Gamma Knife radiosurgery takes place in an outpatient setting. This means you will not need to stay overnight in the hospital. Most patients return home within a few hours of the end of the procedure. You will be awake during treatment, so you will not have to avoid eating or drinking before treatment. However, your doctor may make changes to your medications in the time leading up to your procedure.

At the beginning of your appointment, your team will place a headframe or custom mask over your head to ensure you remain in position during treatment. Once in place, final imaging is done to confirm the treatment site. When all of the settings are finalized, you will be placed on a table and the headframe or mask is secured into place. The table will move gently into the unit, and your treatment will begin.

The treatment session itself lasts 15-75 minutes, depending on your individual condition. During treatment, you will be able to hear and speak to your care team. Once treatment is complete, the headframe or mask is removed, and you will be free to return home within a few hours.

Recovery Following Gamma Knife Radiosurgery

Because Gamma Knife radiosurgery is minimally invasive, the recovery period is short and relatively mild. Most patients are able to return to normal activities, including work, within just a day or two. Some patients experience fatigue, headache and nausea for a couple of days. Your doctor can prescribe medication to help ease your symptoms, if necessary. You may also have itchiness or discomfort on your scalp where the headframe pins were attached, but this will also resolve within a day or two.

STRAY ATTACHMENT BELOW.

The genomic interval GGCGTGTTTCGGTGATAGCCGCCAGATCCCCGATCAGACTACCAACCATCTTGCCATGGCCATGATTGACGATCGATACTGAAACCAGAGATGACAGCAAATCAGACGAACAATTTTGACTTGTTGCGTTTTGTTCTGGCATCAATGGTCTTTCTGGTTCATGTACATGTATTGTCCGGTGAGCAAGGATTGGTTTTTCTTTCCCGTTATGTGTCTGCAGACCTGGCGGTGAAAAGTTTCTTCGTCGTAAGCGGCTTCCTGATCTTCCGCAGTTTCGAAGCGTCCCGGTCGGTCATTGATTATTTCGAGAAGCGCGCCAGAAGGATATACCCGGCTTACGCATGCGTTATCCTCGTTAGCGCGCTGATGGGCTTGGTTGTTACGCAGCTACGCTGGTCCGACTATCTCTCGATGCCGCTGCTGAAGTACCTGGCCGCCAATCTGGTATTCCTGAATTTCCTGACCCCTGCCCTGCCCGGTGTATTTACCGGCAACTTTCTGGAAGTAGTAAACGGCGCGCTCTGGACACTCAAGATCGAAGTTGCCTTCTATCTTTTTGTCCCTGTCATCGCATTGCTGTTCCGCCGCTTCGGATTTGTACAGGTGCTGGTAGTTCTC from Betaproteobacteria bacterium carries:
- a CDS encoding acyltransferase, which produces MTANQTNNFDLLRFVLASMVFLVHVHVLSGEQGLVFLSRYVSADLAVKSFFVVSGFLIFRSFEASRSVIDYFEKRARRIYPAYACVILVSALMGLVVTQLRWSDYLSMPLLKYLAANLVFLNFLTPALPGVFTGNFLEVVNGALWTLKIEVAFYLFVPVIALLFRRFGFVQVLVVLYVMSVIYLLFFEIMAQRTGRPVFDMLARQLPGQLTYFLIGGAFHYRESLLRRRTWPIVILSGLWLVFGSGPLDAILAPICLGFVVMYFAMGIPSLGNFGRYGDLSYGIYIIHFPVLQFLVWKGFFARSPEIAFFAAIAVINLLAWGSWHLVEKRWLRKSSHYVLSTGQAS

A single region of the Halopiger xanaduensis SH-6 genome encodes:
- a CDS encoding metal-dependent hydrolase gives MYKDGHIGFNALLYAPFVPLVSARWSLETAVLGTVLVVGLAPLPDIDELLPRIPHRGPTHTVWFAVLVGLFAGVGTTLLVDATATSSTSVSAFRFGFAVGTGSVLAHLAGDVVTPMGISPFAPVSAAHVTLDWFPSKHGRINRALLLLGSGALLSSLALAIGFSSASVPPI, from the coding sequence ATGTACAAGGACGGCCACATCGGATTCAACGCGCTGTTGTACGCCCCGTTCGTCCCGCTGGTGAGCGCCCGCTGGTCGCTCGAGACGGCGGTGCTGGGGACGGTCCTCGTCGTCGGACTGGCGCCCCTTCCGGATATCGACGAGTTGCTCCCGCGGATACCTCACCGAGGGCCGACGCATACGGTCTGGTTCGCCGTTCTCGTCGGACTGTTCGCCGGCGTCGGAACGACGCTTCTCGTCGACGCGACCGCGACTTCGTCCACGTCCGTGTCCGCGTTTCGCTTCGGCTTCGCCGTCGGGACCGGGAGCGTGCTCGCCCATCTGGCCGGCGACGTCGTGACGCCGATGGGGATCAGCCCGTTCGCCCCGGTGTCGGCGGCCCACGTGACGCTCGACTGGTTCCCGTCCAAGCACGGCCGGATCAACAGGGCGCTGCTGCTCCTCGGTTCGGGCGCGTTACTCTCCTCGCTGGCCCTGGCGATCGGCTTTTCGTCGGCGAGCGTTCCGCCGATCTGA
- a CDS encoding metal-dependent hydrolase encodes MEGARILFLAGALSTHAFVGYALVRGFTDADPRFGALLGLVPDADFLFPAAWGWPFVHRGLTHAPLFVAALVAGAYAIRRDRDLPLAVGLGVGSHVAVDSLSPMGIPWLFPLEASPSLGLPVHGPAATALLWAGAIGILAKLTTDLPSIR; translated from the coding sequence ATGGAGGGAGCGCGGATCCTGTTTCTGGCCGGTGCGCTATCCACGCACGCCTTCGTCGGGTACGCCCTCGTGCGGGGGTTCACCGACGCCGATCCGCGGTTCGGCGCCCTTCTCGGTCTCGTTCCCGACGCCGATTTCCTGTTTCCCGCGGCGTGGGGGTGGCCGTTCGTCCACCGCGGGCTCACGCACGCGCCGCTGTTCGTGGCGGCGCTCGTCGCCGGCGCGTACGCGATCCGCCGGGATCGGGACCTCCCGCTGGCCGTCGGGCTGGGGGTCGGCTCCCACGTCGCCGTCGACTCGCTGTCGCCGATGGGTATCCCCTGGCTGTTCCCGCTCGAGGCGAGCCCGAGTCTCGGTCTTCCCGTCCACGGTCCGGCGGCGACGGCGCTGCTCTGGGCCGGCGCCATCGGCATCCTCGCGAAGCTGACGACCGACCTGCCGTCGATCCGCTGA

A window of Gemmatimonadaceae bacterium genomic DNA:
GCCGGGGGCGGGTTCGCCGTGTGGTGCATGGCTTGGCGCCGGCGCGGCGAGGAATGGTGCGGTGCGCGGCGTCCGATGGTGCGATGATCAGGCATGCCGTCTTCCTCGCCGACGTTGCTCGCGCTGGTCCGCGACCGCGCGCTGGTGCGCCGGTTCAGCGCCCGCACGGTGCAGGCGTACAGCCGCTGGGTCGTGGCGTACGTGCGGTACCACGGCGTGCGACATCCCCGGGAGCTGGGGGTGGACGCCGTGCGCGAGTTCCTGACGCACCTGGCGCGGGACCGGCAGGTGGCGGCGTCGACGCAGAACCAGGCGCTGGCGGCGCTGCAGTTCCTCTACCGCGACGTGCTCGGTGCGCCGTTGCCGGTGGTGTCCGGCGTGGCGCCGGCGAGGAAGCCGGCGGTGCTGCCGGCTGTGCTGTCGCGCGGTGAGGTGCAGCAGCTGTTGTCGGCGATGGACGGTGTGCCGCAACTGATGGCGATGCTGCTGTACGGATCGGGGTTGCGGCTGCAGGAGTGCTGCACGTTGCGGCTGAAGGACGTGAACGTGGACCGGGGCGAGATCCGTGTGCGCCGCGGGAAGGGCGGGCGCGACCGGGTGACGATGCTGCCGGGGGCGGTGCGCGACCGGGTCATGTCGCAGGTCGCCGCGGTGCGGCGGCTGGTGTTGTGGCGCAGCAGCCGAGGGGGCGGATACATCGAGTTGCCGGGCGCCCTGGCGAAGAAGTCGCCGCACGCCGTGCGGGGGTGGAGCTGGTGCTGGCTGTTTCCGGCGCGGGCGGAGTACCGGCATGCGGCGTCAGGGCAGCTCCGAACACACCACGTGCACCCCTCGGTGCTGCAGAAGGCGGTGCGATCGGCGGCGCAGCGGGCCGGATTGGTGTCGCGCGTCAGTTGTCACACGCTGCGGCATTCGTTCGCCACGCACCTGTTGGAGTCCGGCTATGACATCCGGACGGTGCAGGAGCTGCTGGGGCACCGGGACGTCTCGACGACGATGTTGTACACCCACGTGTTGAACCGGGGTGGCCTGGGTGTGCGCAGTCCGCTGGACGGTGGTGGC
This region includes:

Following your Gamma Knife radiosurgery, you will have follow-up appointments with your doctor. At these appointments, your doctor may order further imaging. He or she will also monitor the resolution of your symptoms and will assess the need for further treatments. It is very important that you attend all follow-up visits as scheduled to allow your doctor to monitor your recovery.

Gamma Knife Long-term Side Effects

Some patients will experience delayed swelling of the brain approximately six months following treatment. This is another reason why it is important to attend all follow-up appointments. Your doctor will monitor for signs of swelling at these appointments, but you should also alert him or her if you begin to experience headaches that seem out of the norm. Should you experience swelling, it will be treated with prescription medication and typically requires no further treatment.

Continue to Stay Involved

Because you are taking the time to educate yourself about your condition and procedure, you are an active player in your own treatment. This is a powerful way to set your mind at ease during this time, as you will know what to expect along the way. As you move forward, be sure to continue learning about what is to come. Discuss your individual condition with your personal doctor, as he or she will be able to relate what you have learned to your specific case. The time you spend now will help you have more peace of mind during your recovery, allowing you to focus your energy on healing when your body needs it most.

“The doctors, nurses and everyone were really nice, and even better, I felt no discomfort during the procedure.” - Charles Schofield